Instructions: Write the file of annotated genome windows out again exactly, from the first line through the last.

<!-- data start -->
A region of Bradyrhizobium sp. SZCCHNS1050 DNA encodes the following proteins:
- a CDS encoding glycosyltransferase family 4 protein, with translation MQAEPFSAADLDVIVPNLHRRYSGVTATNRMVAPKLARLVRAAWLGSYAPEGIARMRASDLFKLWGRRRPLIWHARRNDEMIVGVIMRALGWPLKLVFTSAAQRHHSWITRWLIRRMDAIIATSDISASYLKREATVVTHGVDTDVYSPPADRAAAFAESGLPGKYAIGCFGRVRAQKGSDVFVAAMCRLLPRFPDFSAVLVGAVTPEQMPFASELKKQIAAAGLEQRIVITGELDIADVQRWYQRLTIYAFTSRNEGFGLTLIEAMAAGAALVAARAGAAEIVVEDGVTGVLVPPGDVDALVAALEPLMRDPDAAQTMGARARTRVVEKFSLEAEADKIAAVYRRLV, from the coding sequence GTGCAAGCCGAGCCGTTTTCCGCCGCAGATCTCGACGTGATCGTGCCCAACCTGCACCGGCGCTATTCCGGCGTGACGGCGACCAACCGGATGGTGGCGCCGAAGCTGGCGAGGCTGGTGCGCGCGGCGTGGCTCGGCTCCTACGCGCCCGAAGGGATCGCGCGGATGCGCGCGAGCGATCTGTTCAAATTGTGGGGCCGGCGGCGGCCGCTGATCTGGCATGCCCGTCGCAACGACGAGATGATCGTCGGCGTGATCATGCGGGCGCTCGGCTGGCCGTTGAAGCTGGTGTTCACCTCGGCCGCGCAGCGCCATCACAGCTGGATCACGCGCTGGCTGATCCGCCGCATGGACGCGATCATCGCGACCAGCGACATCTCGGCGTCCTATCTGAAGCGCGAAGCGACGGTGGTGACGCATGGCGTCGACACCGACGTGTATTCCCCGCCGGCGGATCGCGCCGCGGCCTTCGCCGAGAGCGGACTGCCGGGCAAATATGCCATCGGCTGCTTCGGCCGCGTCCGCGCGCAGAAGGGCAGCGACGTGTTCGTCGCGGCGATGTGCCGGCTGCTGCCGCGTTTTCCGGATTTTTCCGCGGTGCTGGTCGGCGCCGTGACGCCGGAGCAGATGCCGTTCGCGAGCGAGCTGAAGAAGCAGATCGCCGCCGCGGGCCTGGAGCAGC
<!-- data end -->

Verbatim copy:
A region of Bradyrhizobium sp. SZCCHNS1050 DNA encodes the following proteins:
- a CDS encoding glycosyltransferase family 4 protein, with translation MQAEPFSAADLDVIVPNLHRRYSGVTATNRMVAPKLARLVRAAWLGSYAPEGIARMRASDLFKLWGRRRPLIWHARRNDEMIVGVIMRALGWPLKLVFTSAAQRHHSWITRWLIRRMDAIIATSDISASYLKREATVVTHGVDTDVYSPPADRAAAFAESGLPGKYAIGCFGRVRAQKGSDVFVAAMCRLLPRFPDFSAVLVGAVTPEQMPFASELKKQIAAAGLEQRIVITGELDIADVQRWYQRLTIYAFTSRNEGFGLTLIEAMAAGAALVAARAGAAEIVVEDGVTGVLVPPGDVDALVAALEPLMRDPDAAQTMGARARTRVVEKFSLEAEADKIAAVYRRLV, from the coding sequence GTGCAAGCCGAGCCGTTTTCCGCCGCAGATCTCGACGTGATCGTGCCCAACCTGCACCGGCGCTATTCCGGCGTGACGGCGACCAACCGGATGGTGGCGCCGAAGCTGGCGAGGCTGGTGCGCGCGGCGTGGCTCGGCTCCTACGCGCCCGAAGGGATCGCGCGGATGCGCGCGAGCGATCTGTTCAAATTGTGGGGCCGGCGGCGGCCGCTGATCTGGCATGCCCGTCGCAACGACGAGATGATCGTCGGCGTGATCATGCGGGCGCTCGGCTGGCCGTTGAAGCTGGTGTTCACCTCGGCCGCGCAGCGCCATCACAGCTGGATCACGCGCTGGCTGATCCGCCGCATGGACGCGATCATCGCGACCAGCGACATCTCGGCGTCCTATCTGAAGCGCGAAGCGACGGTGGTGACGCATGGCGTCGACACCGACGTGTATTCCCCGCCGGCGGATCGCGCCGCGGCCTTCGCCGAGAGCGGACTGCCGGGCAAATATGCCATCGGCTGCTTCGGCCGCGTCCGCGCGCAGAAGGGCAGCGACGTGTTCGTCGCGGCGATGTGCCGGCTGCTGCCGCGTTTTCCGGATTTTTCCGCGGTGCTGGTCGGCGCCGTGACGCCGGAGCAGATGCCGTTCGCGAGCGAGCTGAAGAAGCAGATCGCCGCCGCGGGCCTGGAGCAGC